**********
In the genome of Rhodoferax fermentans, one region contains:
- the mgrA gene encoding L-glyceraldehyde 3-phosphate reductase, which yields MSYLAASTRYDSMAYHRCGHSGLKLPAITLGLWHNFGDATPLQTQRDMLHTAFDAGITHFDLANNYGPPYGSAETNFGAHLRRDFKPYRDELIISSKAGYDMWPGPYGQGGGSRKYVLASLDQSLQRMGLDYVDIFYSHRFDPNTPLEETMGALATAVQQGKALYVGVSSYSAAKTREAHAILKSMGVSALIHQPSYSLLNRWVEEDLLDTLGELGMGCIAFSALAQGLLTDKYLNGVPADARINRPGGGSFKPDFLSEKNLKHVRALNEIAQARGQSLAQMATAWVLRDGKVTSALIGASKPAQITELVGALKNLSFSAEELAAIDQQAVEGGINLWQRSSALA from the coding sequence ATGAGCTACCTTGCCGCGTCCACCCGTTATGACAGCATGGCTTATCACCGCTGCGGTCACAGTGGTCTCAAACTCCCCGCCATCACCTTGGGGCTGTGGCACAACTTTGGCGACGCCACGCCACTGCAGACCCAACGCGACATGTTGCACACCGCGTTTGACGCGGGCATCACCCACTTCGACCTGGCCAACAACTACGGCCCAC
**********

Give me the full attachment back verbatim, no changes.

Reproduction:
In the genome of Rhodoferax fermentans, one region contains:
- the mgrA gene encoding L-glyceraldehyde 3-phosphate reductase, which yields MSYLAASTRYDSMAYHRCGHSGLKLPAITLGLWHNFGDATPLQTQRDMLHTAFDAGITHFDLANNYGPPYGSAETNFGAHLRRDFKPYRDELIISSKAGYDMWPGPYGQGGGSRKYVLASLDQSLQRMGLDYVDIFYSHRFDPNTPLEETMGALATAVQQGKALYVGVSSYSAAKTREAHAILKSMGVSALIHQPSYSLLNRWVEEDLLDTLGELGMGCIAFSALAQGLLTDKYLNGVPADARINRPGGGSFKPDFLSEKNLKHVRALNEIAQARGQSLAQMATAWVLRDGKVTSALIGASKPAQITELVGALKNLSFSAEELAAIDQQAVEGGINLWQRSSALA from the coding sequence ATGAGCTACCTTGCCGCGTCCACCCGTTATGACAGCATGGCTTATCACCGCTGCGGTCACAGTGGTCTCAAACTCCCCGCCATCACCTTGGGGCTGTGGCACAACTTTGGCGACGCCACGCCACTGCAGACCCAACGCGACATGTTGCACACCGCGTTTGACGCGGGCATCACCCACTTCGACCTGGCCAACAACTACGGCCCAC